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Thursday, 11 May 2017

book and monument honour Japanese haijin who opposed World War 2

French poet to honor wartime haikuists who defied authority

By HWANG CHUL/ Staff Writer
May 9, 2017 at 08:00 JST

NAGANO--Crackdowns on free speech were intensifying, and those who dared to defy the authorities were severely punished.

But that oppressive atmosphere did not stop a group of people known for beautiful choices of words from expressing opposition to the war and Japan’s militarism.
These haiku poets also ended up being arrested, and some endured brutal interrogations. The clampdown on the poets did have the effect of silencing their voices of dissent until the end of World War II.

Laurent Mabesoone, a French haikuist who lives in Nagano, is now spearheading a campaign to erect a monument in honor of the courage of the wartime poets.
Mabesoone and other advocates want to pass down to posterity memories of a time when people’s thoughts and words became targets of surveillance.
The catalyst for the project was the reaction to Mabesoone’s own haiku.
At the request of a magazine, Mabesoone, 48, composed a haiku expressing concerns about the impact of the 2011 triple meltdown at the Fukushima No. 1 nuclear plant on his daughter, who was 2
years old at the time.

“On my child’s cheek/ Tears of spring/ And of radiation.”

Mabesoone, who arrived in Japan in 1996 after studying Japanese literature at the University of Paris, specializes in the works of Kobayashi Issa (1763-1827), a luminary haikuist who hailed from Nagano Prefecture.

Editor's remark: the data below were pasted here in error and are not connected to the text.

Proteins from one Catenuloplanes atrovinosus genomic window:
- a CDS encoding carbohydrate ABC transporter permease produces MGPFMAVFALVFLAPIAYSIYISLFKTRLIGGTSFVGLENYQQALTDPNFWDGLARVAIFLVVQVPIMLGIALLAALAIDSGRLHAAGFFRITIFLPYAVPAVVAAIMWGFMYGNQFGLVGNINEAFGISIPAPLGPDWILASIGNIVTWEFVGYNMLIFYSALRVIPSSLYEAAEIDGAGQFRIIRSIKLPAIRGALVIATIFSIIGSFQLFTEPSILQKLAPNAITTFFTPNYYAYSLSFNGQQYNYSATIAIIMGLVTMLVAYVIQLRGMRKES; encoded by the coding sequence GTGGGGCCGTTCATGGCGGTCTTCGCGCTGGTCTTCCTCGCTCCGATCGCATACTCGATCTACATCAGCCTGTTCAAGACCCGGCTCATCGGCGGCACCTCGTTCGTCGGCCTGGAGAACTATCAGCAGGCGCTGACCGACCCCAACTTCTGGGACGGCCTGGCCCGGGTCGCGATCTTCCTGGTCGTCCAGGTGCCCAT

Mabesoone wrote more haiku on the theme of movements to steer Japan away from nuclear energy. Collections of his poems were published in Japan and France.
But some colleagues in haiku circles criticized the Frenchman for taking up a social subject in his poetry.

“Haiku should not be related to a social issue,” said one critic. “Why does he have to compose haiku concerning nuclear energy even though he was not directly affected by the disaster?” said another.
The criticism led Mabesoone to study the plight of the haikuists who wrote anti-war poems.
They were members of a new school of haikuists who emerged in the 1930s and called for reforming the conventional style of the poetry.
They generally wrote their anti-war haiku after watching war propaganda news programs shown at movie theaters.

Mabesoone’s research found that these poets were also condemned for composing haiku related to war--the most extreme form of a social subject--far from the front lines of battle.
Among their works composed between 1937 and 1939 are:

“Without seeing one’s blood/ The enemy pilot/ Has lost his life” (Kageo Hashi)

“At the door of my class/ They still strike/ Military boots” (Hakubunji Inoue)